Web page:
6.5 quarts of synthetic 0w20 is required; I used Mobil 1. So both filters and the required quantity of Mobil 1 purchased by the five quart jug at Wally World, adds up to about $45.00.

For the 50,000 mile service, I had every intention of doing it myself (even bought the oil), but unseasonably cold and wet weather arrived. I swapped out the cabin filter in 45 seconds, but getting underneath to the oil filter and drain plug wasn’t appealing in that weather. I have to use my ramps outside in the driveway, because the garage floor is too smooth (they just slide when you try to drive up).

There is a Toyota dealer five minutes from my office, so I wanted to try their “quick lane” drop-in oil and filter change (the 2013-2018 ES and Avalon are the same from underneath). I really like my Lexus dealer’s service department, but it’s 45 minutes each way from my office with traffic. So for just a simple oil and filter, it’s a little too much of a production. The Toyota dealer’s website said they had four quick oil change lanes in addition to the regular bays, and “no waiting” for an oil and filter.

I called to make sure of this, and was told otherwise. “We are all booked up today” was the curt reply. I asked about the four quick change lanes touted on the website and was told “that just means we will work you in, but the appointments come first”. OK, well, that didn’t sound promising.

A few hundred feet down the street from them was a Valvoline oil change place. The Lexus dealer here uses Valvoline synthetic, so I went there. 15 minutes and $82 later, I was on my way with 0w20 Valvoline full synthetic. I didn’t like paying twice what it would have cost to do it myself, but it was 38 degrees and raining, so I got over it. And that was cheaper and quicker than the Lexus dealer.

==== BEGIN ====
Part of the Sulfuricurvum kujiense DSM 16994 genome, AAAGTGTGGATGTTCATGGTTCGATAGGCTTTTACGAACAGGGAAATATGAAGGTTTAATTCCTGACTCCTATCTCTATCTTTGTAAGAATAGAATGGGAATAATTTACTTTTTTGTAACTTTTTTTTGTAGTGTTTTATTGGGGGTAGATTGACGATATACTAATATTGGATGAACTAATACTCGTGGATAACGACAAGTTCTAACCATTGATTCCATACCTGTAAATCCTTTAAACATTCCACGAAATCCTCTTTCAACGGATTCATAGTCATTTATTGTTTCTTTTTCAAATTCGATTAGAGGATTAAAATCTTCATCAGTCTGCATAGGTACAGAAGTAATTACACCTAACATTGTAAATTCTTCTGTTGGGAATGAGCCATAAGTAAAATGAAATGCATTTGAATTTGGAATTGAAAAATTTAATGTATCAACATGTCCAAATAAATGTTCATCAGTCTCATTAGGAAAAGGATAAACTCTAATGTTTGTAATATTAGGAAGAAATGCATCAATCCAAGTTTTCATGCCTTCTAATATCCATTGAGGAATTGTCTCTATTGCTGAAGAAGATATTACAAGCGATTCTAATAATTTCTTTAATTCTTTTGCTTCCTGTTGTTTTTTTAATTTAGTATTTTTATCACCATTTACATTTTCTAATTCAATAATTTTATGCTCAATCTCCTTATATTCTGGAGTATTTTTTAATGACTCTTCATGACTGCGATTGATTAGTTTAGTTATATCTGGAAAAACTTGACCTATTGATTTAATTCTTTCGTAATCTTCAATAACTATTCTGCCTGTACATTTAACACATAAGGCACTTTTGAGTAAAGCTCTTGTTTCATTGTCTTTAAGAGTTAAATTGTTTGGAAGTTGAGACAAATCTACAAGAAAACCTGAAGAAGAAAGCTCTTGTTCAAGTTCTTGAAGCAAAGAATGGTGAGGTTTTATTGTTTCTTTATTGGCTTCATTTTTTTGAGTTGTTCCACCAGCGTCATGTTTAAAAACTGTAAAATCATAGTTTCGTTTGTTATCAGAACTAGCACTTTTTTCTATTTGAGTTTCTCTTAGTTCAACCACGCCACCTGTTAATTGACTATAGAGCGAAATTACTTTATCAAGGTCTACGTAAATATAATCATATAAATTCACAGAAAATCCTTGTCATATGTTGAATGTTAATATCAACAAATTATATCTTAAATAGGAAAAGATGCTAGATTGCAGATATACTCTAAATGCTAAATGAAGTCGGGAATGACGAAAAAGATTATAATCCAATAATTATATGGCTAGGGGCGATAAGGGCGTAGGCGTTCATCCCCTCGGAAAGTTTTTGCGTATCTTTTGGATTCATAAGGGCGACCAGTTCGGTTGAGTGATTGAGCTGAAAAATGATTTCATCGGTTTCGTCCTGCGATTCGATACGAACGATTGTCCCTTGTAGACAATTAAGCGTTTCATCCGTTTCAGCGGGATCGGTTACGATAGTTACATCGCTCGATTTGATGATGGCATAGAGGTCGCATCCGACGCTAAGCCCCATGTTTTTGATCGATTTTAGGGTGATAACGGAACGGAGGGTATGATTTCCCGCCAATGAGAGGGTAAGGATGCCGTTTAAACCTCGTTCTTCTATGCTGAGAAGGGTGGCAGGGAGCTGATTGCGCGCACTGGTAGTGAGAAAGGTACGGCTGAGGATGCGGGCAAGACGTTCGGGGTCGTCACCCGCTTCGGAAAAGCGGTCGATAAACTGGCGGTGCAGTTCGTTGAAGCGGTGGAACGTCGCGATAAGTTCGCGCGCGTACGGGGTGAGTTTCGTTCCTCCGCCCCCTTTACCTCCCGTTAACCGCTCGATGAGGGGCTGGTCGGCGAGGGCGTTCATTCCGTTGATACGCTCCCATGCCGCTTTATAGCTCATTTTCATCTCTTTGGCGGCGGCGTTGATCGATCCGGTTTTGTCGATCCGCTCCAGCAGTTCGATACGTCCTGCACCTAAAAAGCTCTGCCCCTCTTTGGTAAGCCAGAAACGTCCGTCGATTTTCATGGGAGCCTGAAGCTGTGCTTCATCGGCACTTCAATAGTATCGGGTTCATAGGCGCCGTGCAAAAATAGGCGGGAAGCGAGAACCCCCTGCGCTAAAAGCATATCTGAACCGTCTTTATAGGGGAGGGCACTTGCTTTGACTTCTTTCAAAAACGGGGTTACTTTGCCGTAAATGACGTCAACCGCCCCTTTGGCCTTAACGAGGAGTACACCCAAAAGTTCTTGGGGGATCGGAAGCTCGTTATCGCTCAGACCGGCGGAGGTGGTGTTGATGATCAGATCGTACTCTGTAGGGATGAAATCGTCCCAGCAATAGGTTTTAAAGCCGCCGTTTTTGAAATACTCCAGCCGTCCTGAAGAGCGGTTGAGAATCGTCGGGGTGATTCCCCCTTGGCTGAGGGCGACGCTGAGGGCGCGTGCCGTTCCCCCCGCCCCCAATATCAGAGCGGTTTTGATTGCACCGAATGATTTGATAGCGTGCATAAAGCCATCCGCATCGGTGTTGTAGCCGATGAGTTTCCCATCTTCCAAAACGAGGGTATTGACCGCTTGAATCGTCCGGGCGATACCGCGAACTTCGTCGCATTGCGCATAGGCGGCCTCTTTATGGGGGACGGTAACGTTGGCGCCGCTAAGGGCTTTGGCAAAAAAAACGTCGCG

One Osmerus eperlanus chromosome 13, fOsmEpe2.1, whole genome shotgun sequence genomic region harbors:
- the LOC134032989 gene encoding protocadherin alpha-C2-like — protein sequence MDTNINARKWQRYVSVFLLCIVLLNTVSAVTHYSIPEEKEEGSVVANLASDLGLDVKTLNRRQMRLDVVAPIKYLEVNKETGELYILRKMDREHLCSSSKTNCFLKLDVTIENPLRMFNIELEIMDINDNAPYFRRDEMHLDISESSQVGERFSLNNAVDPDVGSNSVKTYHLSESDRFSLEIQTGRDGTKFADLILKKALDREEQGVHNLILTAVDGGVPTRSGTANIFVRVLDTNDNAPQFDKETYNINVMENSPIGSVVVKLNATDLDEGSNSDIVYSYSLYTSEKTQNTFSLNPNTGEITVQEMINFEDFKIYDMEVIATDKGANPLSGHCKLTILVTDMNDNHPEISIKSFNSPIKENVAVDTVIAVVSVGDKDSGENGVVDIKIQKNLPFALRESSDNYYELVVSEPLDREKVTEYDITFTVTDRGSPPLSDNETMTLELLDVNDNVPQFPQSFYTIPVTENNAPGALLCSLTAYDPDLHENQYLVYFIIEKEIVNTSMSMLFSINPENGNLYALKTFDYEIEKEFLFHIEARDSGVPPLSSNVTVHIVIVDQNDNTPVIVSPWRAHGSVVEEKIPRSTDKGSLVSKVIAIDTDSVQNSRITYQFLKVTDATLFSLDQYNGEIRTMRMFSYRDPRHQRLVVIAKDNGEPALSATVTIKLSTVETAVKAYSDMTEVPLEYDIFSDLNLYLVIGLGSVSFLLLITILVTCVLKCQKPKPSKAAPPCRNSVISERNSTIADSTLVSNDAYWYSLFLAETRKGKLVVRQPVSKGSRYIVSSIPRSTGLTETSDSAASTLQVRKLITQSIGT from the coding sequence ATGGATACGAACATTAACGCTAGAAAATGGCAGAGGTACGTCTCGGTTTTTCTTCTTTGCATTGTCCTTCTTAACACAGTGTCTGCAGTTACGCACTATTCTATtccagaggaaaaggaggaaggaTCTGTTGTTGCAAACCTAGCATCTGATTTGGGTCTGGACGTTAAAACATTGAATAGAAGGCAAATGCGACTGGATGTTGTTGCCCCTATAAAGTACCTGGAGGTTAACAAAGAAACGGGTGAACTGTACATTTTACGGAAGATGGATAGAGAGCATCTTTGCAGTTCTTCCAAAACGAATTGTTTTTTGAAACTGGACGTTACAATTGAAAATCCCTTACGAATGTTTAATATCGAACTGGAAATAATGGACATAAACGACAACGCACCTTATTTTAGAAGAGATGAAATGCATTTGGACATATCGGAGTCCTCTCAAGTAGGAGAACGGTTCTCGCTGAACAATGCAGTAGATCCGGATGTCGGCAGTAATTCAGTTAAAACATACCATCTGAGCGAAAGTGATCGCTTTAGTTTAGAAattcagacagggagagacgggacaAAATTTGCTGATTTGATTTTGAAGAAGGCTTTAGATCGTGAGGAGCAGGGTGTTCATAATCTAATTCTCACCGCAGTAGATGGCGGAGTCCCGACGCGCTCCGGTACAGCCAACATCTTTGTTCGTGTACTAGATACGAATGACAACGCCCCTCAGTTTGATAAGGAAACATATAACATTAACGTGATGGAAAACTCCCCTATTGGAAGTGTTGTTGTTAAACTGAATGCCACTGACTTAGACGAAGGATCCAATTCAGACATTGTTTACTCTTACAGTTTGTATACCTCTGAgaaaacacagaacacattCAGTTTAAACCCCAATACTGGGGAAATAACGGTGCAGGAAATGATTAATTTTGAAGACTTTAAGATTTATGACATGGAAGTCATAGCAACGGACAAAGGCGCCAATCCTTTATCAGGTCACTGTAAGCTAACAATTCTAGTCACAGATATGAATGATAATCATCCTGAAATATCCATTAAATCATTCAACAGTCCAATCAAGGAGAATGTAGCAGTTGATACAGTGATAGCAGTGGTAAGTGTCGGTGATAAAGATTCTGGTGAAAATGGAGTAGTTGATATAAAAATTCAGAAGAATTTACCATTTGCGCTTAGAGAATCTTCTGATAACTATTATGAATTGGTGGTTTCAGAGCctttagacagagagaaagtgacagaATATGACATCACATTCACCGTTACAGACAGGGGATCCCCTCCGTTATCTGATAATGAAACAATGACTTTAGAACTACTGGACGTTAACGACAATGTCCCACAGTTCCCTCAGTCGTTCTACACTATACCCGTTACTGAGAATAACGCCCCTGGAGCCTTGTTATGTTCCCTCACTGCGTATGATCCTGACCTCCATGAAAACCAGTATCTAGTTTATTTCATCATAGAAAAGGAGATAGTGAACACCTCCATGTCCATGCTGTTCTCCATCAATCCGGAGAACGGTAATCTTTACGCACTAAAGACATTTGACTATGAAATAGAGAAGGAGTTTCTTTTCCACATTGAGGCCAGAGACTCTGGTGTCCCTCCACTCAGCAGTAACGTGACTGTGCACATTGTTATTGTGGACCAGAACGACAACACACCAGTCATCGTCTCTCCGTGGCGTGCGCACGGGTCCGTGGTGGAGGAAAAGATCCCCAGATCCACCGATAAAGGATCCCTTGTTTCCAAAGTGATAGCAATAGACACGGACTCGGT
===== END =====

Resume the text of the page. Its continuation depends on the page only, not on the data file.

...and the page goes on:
To their credit, they pulled the cabin filter (which was new) and engine air filter (which has only 20,000 miles on it) and told me that they were clean, rather than try to upsell me. They get a demerit for leaving a sticker on the windshield saying my next change was due in 3,000 miles.

I think I’ll keep going with my own changes (or at Valvoline if weather dictates it) until 90,000 miles, and then let the dealer do that one for a brake flush at that time. I’ll hit 90,000 miles within 24 months or so of the last brake flush, so that seems soon enough.

Though Toyota/Lexus uses “Super Long Life Coolant”, they want the system drained and refilled (including the block) at 100,000 miles and then every 50,000 thereafter instead of waiting to 150,000 miles like most makes call for these days.

The radiator has a draincock on it, so draining the radiator and simply refilling it, is super easy. The block is more involved of course, harder to get to, and the V6 engine is known for air bubble problems in the course of refilling.